'Exploring black people's involvement in the First World War': Free workshop reviewed

John Siblon, Between Hierarchy and Memory: Commemoration of African and Caribbean Servicemen after the First World War.

I was invited to speak at a workshop on 15 October at the Imperial War Museum, London, on black people’s involvement in the First World War. I was honoured to be part of a panel where the work of each speaker complemented one another. I was asked to present my findings on research into the commemoration of African and Caribbean servicemen after the war ended. I was also asked to give my thoughts, along with the panellist Anna Maguire, one of IWM’s PhD students, on photos from the IWM’s collection on soldiers from the British West Indies Regiment, the South African Native Labour Corps, and the Nigeria Regiment, and finally a session with questions to the panel. 

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Resistance to the First World War Conference

Community day: Conscientious objection and resistance to the first world war

Over the weekend of 18-20 March an international conference took place in Leeds, focusing on resistance to the First World War. The conference, which I helped to organise, brought together academics, community groups, poets and storytellers from across the globe, including delegates who had travelled from Australia and the USA. The conference was envisaged following the suggestion that the prominent narratives during the First World War Centenary were limited to stories of those who had actively participated in the war effort.

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VE Day: The Start of a Waiting Game

US official photograph showing American airmen having a drink with Brits outside the Waggon and Horses pub in Great Yeldham, near their base at Ridgewell, Essex, on 17 May 1945. They are gathered around a now defunct local pastime: ‘Bet! V.E. before July’ (FRE 13699)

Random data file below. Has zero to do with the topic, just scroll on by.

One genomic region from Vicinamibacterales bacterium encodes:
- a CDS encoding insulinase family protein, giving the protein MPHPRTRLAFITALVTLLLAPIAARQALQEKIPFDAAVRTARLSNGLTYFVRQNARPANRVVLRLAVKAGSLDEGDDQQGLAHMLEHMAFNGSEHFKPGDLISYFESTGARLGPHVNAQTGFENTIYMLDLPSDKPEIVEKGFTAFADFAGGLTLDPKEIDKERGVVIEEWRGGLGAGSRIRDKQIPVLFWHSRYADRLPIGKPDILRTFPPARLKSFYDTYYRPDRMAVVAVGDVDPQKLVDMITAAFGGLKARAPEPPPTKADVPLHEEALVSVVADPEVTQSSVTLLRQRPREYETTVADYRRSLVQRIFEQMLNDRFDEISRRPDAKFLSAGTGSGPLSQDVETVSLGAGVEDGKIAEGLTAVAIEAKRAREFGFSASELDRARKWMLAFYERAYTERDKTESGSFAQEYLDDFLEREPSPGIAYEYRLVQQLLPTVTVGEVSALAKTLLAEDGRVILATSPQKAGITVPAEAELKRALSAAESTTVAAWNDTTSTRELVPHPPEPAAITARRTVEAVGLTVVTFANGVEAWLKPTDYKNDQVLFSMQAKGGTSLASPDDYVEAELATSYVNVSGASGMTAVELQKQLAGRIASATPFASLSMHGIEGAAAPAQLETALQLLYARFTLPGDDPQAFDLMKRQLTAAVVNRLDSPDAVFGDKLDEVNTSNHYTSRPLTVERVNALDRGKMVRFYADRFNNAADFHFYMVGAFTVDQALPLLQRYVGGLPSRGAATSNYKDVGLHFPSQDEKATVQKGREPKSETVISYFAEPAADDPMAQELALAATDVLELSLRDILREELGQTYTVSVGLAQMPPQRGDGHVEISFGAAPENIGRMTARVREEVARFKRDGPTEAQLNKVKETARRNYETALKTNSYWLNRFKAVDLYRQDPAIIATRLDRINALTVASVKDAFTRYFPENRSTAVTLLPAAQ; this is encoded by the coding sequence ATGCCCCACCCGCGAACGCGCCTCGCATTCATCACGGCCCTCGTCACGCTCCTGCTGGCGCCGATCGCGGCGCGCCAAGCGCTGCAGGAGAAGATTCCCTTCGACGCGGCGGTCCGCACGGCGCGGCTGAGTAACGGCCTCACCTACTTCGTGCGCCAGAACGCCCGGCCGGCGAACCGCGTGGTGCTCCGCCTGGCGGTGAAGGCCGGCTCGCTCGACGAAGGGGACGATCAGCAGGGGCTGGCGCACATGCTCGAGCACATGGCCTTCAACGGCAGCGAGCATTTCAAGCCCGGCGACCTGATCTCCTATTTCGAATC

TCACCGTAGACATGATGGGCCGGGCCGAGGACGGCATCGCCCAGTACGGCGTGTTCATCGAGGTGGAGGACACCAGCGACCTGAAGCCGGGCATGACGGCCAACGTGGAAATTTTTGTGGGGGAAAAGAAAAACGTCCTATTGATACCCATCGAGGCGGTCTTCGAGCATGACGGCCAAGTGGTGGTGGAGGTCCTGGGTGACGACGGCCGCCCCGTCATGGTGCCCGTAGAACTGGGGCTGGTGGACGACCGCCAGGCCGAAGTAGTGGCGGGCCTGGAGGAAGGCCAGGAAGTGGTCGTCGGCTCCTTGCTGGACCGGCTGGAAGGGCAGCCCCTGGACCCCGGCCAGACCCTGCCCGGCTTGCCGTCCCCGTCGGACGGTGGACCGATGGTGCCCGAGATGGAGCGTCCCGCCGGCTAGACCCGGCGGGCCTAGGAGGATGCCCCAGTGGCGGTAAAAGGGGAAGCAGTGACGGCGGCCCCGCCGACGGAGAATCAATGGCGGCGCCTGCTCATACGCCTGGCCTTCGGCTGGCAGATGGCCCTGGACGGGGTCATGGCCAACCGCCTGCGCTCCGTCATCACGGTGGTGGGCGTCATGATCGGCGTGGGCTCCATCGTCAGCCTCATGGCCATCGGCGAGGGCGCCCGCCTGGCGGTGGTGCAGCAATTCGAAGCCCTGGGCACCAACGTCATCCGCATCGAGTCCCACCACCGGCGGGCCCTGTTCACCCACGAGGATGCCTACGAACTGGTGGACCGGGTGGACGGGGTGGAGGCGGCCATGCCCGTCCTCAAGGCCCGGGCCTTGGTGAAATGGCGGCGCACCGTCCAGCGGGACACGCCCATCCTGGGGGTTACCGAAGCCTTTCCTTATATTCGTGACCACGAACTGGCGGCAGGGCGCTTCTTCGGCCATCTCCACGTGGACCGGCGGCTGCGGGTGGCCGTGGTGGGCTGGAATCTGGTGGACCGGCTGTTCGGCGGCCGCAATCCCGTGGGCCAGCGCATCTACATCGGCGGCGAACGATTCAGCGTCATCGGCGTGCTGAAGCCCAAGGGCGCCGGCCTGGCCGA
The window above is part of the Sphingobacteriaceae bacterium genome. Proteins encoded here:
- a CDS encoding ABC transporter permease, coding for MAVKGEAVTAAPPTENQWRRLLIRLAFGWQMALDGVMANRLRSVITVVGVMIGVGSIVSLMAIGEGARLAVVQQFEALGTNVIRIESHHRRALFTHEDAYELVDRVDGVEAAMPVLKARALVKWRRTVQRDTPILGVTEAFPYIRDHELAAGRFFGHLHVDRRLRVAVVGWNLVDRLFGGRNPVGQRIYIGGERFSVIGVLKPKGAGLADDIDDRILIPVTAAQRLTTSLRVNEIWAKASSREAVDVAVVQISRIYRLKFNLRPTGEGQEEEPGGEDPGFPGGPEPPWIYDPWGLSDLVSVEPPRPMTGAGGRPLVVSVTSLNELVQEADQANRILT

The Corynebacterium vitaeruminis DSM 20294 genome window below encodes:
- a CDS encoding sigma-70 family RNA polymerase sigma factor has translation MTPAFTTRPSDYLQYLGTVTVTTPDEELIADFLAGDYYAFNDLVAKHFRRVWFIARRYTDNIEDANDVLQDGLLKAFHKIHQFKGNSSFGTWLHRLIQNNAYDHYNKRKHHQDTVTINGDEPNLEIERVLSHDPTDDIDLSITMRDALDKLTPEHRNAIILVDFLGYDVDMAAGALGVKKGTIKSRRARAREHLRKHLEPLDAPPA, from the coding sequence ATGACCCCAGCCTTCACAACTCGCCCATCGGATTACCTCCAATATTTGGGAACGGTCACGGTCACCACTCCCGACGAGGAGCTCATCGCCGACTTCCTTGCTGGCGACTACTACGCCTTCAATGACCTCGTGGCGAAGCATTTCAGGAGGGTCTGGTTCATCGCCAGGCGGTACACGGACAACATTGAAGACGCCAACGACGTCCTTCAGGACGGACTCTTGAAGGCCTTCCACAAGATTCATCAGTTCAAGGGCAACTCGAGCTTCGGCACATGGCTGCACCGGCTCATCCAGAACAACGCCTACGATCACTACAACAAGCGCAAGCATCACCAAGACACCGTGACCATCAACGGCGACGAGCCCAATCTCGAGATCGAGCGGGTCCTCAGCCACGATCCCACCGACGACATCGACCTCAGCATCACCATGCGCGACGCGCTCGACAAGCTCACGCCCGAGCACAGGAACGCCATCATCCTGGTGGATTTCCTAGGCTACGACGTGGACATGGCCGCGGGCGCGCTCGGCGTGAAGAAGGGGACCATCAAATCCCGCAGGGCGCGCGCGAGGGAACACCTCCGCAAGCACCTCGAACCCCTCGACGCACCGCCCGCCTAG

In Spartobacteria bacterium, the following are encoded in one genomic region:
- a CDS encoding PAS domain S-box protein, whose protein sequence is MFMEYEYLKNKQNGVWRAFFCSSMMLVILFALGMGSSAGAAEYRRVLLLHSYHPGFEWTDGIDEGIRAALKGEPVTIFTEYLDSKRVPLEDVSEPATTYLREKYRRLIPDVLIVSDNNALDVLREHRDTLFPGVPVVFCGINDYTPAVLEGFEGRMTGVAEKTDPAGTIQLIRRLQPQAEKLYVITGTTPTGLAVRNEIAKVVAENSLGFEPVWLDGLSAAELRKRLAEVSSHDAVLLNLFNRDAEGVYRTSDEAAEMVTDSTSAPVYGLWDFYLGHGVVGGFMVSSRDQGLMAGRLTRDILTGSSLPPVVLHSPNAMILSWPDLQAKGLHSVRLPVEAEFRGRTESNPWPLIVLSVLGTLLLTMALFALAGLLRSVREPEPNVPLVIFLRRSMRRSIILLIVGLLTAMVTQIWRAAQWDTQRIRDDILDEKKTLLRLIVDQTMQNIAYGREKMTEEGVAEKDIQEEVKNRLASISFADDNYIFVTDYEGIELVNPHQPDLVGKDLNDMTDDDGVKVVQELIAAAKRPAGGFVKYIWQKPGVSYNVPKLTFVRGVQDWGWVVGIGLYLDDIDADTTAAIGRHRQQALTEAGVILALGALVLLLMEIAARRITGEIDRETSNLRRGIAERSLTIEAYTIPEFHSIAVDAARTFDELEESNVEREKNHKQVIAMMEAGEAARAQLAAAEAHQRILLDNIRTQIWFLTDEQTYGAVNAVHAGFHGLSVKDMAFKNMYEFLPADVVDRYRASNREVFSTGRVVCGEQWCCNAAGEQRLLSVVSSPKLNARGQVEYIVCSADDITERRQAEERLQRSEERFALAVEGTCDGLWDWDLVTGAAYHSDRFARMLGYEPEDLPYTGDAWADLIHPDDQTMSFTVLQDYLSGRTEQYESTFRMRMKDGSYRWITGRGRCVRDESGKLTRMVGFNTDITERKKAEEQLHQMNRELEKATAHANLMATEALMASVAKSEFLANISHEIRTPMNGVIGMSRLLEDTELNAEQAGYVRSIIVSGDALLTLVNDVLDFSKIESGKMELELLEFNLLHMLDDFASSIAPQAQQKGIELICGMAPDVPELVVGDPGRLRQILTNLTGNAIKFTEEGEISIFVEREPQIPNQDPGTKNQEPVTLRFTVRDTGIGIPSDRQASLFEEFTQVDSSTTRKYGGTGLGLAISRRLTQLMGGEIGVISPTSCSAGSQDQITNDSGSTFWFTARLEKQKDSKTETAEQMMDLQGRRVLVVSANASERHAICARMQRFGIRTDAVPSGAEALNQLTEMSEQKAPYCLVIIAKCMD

The American airmen did not simply pack up their bags and board troop ships as the final notes of the VE Day big band faded away. Instead, the Roger Freeman Collection of photographs shows how they spent the time between the end of war and their return home, up in the air and on the ground.

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IWM Short Film Festival 2014

Filmmaking in IWM’s collections: stripped to the waist, Sergeant Basil Wishart of No 9 Army Film and Photo Section films Indian troops crossing a river near Meiktila, Burma in 1945. © IWM SE5423

On a sunny Autumn afternoon, I moved through the crowds pouring into IWM London to attend a screening of this year’s Film Festival. Launched in 2001 as a student competition by Toby Haggith, the Founding Director, the film festival is back from a three year absence to mark the reopening of the Museum.

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Sheffield’s connection to flight from Hitler

‘Trixie’ who accompanied her young owner –Inga Joseph– when she left Vienna for Britain as one of the Kindertransport refugees in June 1939. IWM EPH 3922

The Holocaust Exhibition was ten years old last year, and giving talks about its impact is a rewarding thing to do.  Visitor figures – at 7-800 a day – are still high. The subject has become mainstream after years of being marginalised, and films, tv programmes and books still appear each month with new slants, and new questions.

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